WASHINGTON — The top Republican and Democrat on the Senate Banking Committee are asking for stakeholders to weigh in on data privacy, protection and collection issues as lawmakers consider legislative responses to recent data breaches.
The request for public feedback comes as Chairman Mike Crapo, R-Idaho, has said that privacy and data security will be on the committee’s agenda for the new Congress. Sen. Sherrod Brown, D-Ohio, the committee’s ranking member, said at a committee meeting last week that Congress “hasn’t done anything” a year and a half after the Equifax data breach compromised roughly 148 million Americans’ personal information.
“Given the exponential growth and use of data, and corresponding data breaches, it is worth examining how the Fair Credit Reporting Act should work in a digital economy, and whether certain data brokers and other firms serve a function similar to the original consumer reporting agencies,” Crapo said in a press release Wednesday. “I am particularly interested in what data is contained in modern consumer reports, how the information is gathered, who compiles it, how it is protected, how consumers can access it and correct it, and how privacy is respected.”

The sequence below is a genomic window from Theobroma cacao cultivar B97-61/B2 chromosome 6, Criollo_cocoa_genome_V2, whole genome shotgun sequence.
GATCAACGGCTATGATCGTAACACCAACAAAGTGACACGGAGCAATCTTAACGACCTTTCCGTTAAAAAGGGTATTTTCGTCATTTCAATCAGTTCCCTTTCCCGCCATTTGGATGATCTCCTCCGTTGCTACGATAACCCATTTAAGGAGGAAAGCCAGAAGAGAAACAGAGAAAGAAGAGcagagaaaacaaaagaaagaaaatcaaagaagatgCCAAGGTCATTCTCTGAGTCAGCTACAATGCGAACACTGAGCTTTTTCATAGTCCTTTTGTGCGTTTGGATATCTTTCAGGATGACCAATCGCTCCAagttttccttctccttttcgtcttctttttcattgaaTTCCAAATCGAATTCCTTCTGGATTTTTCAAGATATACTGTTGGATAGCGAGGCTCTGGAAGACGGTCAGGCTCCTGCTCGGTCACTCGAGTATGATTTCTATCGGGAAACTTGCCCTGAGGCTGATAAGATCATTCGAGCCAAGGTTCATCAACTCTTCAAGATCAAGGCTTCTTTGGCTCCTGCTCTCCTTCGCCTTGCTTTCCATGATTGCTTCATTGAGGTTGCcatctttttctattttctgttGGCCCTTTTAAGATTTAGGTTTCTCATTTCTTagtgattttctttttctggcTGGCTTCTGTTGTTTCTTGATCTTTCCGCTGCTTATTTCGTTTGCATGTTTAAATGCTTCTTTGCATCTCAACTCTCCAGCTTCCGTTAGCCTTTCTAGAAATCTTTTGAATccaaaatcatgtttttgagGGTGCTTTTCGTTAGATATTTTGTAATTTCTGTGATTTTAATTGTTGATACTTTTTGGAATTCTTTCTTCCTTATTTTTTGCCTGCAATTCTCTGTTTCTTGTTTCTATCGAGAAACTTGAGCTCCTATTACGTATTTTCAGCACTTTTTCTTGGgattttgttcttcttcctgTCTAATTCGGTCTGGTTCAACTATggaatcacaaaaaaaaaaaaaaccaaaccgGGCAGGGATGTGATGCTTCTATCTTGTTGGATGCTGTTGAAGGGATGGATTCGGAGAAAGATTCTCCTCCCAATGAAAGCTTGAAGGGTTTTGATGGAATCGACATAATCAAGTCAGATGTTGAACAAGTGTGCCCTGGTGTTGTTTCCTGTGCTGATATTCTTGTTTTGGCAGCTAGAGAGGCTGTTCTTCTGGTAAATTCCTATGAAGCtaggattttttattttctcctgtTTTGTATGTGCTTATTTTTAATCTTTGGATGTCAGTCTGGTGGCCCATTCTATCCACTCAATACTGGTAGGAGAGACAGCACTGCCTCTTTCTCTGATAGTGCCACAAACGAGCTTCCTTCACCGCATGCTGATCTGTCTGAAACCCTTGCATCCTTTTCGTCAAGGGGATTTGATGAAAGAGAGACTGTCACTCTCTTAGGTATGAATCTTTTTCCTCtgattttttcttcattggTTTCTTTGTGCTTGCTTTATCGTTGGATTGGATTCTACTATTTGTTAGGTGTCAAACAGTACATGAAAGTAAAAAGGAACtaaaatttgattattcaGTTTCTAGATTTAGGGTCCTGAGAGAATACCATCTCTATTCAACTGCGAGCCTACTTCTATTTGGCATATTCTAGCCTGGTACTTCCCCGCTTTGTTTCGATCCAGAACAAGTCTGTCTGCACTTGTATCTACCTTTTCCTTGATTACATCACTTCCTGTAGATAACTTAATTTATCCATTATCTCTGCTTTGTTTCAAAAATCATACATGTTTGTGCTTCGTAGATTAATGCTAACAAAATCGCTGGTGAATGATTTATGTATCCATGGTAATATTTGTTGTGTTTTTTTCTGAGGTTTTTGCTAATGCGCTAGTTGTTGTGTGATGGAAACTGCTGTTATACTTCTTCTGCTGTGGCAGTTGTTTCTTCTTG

Brown noted in the same press release that “financial and technology companies are collecting huge stockpiles of sensitive personal data, but fail over and over to protect Americans’ privacy.”
“Outdated privacy laws don’t address the complex surveillance schemes these businesses profit from today,” Brown said. “Congress should make it easy for consumers to find out who is collecting personal information about them, and give consumers power over how that data is used, stored and distributed.”
Specifically, Crapo and Brown are asking what can be done through legislation, regulation or by implementing best practices to give consumers more control over their data and ensure they are properly notified of breaches.
They are also interested in how to ensure that financial regulators and private financial companies provide adequate disclosure about the information they are collecting about consumers.
Respondents have until March 15 to submit their comments to committee staff.This post was originally published here